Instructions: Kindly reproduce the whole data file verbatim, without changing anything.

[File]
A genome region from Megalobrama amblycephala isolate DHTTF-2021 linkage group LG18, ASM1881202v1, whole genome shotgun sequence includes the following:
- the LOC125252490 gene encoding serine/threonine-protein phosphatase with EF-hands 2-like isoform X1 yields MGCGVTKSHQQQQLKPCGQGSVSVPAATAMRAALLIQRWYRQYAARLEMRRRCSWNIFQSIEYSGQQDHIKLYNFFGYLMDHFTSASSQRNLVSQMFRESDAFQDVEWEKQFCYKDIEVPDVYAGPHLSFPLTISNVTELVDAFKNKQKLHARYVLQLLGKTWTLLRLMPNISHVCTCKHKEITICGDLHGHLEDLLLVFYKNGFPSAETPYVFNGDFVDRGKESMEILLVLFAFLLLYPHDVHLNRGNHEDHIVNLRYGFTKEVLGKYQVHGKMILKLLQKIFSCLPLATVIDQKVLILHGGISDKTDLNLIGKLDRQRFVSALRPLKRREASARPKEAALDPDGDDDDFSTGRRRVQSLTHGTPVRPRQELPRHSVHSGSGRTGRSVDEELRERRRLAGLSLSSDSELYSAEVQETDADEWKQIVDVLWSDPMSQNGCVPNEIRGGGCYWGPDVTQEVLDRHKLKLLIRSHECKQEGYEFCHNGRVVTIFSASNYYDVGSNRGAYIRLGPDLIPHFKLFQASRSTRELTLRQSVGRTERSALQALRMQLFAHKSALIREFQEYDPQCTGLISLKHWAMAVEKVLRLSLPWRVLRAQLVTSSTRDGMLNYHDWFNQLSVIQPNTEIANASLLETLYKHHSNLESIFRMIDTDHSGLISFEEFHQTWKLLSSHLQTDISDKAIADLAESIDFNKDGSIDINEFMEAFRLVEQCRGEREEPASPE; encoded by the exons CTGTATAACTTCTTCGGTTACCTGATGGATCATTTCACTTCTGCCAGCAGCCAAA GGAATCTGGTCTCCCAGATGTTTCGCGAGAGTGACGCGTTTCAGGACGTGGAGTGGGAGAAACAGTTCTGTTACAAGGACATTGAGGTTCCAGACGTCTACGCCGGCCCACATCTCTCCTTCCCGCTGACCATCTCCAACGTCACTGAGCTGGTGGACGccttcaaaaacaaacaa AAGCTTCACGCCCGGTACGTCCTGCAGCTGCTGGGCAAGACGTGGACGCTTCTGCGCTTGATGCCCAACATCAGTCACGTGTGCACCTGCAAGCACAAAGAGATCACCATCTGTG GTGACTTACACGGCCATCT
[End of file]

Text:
A genome region from Megalobrama amblycephala isolate DHTTF-2021 linkage group LG18, ASM1881202v1, whole genome shotgun sequence includes the following:
- the LOC125252490 gene encoding serine/threonine-protein phosphatase with EF-hands 2-like isoform X1 yields MGCGVTKSHQQQQLKPCGQGSVSVPAATAMRAALLIQRWYRQYAARLEMRRRCSWNIFQSIEYSGQQDHIKLYNFFGYLMDHFTSASSQRNLVSQMFRESDAFQDVEWEKQFCYKDIEVPDVYAGPHLSFPLTISNVTELVDAFKNKQKLHARYVLQLLGKTWTLLRLMPNISHVCTCKHKEITICGDLHGHLEDLLLVFYKNGFPSAETPYVFNGDFVDRGKESMEILLVLFAFLLLYPHDVHLNRGNHEDHIVNLRYGFTKEVLGKYQVHGKMILKLLQKIFSCLPLATVIDQKVLILHGGISDKTDLNLIGKLDRQRFVSALRPLKRREASARPKEAALDPDGDDDDFSTGRRRVQSLTHGTPVRPRQELPRHSVHSGSGRTGRSVDEELRERRRLAGLSLSSDSELYSAEVQETDADEWKQIVDVLWSDPMSQNGCVPNEIRGGGCYWGPDVTQEVLDRHKLKLLIRSHECKQEGYEFCHNGRVVTIFSASNYYDVGSNRGAYIRLGPDLIPHFKLFQASRSTRELTLRQSVGRTERSALQALRMQLFAHKSALIREFQEYDPQCTGLISLKHWAMAVEKVLRLSLPWRVLRAQLVTSSTRDGMLNYHDWFNQLSVIQPNTEIANASLLETLYKHHSNLESIFRMIDTDHSGLISFEEFHQTWKLLSSHLQTDISDKAIADLAESIDFNKDGSIDINEFMEAFRLVEQCRGEREEPASPE; encoded by the exons CTGTATAACTTCTTCGGTTACCTGATGGATCATTTCACTTCTGCCAGCAGCCAAA GGAATCTGGTCTCCCAGATGTTTCGCGAGAGTGACGCGTTTCAGGACGTGGAGTGGGAGAAACAGTTCTGTTACAAGGACATTGAGGTTCCAGACGTCTACGCCGGCCCACATCTCTCCTTCCCGCTGACCATCTCCAACGTCACTGAGCTGGTGGACGccttcaaaaacaaacaa AAGCTTCACGCCCGGTACGTCCTGCAGCTGCTGGGCAAGACGTGGACGCTTCTGCGCTTGATGCCCAACATCAGTCACGTGTGCACCTGCAAGCACAAAGAGATCACCATCTGTG GTGACTTACACGGCCATCT